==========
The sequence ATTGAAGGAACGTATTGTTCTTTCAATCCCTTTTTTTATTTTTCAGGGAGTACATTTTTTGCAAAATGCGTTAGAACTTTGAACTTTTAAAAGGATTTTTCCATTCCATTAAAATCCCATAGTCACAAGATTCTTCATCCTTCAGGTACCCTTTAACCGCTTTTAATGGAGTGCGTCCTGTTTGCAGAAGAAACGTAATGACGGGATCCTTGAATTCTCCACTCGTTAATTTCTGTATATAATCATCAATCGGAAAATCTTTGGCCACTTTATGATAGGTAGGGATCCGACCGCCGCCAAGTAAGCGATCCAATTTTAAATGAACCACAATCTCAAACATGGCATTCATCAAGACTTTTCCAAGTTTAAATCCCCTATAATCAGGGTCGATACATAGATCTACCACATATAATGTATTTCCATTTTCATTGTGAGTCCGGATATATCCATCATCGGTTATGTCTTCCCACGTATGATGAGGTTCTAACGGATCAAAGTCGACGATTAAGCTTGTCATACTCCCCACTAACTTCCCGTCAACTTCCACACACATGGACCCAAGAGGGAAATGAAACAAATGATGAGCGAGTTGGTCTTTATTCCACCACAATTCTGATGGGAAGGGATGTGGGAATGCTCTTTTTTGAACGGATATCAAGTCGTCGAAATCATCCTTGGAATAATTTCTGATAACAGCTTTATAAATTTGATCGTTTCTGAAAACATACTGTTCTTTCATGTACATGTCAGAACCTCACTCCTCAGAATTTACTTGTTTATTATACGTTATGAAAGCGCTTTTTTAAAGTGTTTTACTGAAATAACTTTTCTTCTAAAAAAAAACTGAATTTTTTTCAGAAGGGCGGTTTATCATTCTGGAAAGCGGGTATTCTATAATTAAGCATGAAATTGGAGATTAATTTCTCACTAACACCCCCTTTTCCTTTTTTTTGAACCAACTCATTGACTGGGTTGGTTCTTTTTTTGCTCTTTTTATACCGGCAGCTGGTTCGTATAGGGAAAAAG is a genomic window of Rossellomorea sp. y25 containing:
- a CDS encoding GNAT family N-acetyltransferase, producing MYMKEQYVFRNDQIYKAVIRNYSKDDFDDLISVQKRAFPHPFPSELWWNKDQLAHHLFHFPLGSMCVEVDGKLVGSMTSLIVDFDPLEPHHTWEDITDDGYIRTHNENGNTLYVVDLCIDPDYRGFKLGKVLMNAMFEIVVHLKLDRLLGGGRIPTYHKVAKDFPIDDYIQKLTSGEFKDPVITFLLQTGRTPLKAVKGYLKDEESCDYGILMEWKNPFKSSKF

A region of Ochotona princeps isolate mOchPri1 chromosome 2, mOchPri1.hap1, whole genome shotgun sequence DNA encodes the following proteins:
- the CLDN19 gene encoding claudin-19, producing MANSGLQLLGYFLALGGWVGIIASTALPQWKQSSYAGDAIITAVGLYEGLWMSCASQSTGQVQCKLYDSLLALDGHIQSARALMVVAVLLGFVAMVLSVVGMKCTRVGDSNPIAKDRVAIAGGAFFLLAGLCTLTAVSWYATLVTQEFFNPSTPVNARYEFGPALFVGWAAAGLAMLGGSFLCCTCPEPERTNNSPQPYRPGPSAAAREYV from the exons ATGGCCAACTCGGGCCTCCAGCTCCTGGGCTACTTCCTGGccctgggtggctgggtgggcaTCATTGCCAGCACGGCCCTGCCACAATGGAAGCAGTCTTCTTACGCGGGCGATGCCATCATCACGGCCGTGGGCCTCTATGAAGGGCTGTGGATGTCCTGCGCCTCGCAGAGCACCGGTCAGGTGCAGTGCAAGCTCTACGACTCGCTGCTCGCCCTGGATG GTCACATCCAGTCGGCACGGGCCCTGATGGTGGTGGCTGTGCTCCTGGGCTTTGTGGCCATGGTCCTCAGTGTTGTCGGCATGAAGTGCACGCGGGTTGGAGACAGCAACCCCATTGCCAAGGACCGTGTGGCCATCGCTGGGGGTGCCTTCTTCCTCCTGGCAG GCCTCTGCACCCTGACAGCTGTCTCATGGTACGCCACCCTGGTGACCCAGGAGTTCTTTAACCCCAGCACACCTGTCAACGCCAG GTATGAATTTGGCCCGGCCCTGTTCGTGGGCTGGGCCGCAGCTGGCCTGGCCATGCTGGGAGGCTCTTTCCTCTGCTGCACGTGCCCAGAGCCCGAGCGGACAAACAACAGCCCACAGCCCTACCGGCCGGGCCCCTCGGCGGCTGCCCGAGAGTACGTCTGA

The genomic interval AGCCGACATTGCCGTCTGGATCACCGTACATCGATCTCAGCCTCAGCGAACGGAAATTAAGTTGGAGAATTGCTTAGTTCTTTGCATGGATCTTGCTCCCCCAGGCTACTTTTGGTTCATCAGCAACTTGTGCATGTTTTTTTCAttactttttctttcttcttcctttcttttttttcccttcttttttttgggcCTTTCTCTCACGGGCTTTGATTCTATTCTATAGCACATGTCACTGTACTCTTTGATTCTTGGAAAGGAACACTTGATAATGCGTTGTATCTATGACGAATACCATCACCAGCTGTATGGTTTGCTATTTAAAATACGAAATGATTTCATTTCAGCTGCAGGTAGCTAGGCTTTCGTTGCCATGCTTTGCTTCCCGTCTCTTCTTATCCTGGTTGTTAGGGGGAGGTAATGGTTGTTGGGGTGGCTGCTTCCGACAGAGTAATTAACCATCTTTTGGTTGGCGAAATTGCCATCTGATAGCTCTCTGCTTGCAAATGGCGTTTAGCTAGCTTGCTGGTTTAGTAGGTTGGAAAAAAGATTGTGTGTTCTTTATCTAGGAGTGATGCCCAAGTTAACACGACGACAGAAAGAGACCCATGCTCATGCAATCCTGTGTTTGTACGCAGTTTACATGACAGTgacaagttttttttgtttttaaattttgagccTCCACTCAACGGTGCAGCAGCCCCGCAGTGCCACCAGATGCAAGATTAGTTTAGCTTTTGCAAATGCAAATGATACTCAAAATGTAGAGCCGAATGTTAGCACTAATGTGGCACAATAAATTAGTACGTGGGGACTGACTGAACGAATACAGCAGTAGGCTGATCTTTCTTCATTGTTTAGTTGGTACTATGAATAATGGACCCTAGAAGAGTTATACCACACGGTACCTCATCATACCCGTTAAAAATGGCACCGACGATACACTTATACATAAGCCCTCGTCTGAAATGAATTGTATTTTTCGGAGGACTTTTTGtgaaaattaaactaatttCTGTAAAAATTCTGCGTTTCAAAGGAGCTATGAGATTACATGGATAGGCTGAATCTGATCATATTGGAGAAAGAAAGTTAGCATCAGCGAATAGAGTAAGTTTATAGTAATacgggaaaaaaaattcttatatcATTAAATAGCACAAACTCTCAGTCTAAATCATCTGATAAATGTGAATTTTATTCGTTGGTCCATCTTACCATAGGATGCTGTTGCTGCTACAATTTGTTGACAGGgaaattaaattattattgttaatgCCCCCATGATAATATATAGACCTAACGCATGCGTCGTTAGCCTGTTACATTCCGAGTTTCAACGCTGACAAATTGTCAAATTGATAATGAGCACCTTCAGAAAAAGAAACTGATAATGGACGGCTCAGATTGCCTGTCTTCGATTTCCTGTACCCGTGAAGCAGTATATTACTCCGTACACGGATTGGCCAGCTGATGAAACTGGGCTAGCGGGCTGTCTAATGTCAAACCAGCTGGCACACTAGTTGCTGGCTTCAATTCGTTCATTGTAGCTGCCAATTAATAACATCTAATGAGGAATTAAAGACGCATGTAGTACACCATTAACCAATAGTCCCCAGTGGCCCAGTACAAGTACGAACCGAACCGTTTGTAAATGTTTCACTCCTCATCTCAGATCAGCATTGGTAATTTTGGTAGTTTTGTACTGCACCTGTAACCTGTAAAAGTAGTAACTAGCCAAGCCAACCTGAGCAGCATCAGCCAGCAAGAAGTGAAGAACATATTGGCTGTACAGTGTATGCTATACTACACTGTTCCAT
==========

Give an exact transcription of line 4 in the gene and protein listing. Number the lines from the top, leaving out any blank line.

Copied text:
- the CLDN19 gene encoding claudin-19, producing MANSGLQLLGYFLALGGWVGIIASTALPQWKQSSYAGDAIITAVGLYEGLWMSCASQSTGQVQCKLYDSLLALDGHIQSARALMVVAVLLGFVAMVLSVVGMKCTRVGDSNPIAKDRVAIAGGAFFLLAGLCTLTAVSWYATLVTQEFFNPSTPVNARYEFGPALFVGWAAAGLAMLGGSFLCCTCPEPERTNNSPQPYRPGPSAAAREYV from the exons ATGGCCAACTCGGGCCTCCAGCTCCTGGGCTACTTCCTGGccctgggtggctgggtgggcaTCATTGCCAGCACGGCCCTGCCACAATGGAAGCAGTCTTCTTACGCGGGCGATGCCATCATCACGGCCGTGGGCCTCTATGAAGGGCTGTGGATGTCCTGCGCCTCGCAGAGCACCGGTCAGGTGCAGTGCAAGCTCTACGACTCGCTGCTCGCCCTGGATG GTCACATCCAGTCGGCACGGGCCCTGATGGTGGTGGCTGTGCTCCTGGGCTTTGTGGCCATGGTCCTCAGTGTTGTCGGCATGAAGTGCACGCGGGTTGGAGACAGCAACCCCATTGCCAAGGACCGTGTGGCCATCGCTGGGGGTGCCTTCTTCCTCCTGGCAG GCCTCTGCACCCTGACAGCTGTCTCATGGTACGCCACCCTGGTGACCCAGGAGTTCTTTAACCCCAGCACACCTGTCAACGCCAG GTATGAATTTGGCCCGGCCCTGTTCGTGGGCTGGGCCGCAGCTGGCCTGGCCATGCTGGGAGGCTCTTTCCTCTGCTGCACGTGCCCAGAGCCCGAGCGGACAAACAACAGCCCACAGCCCTACCGGCCGGGCCCCTCGGCGGCTGCCCGAGAGTACGTCTGA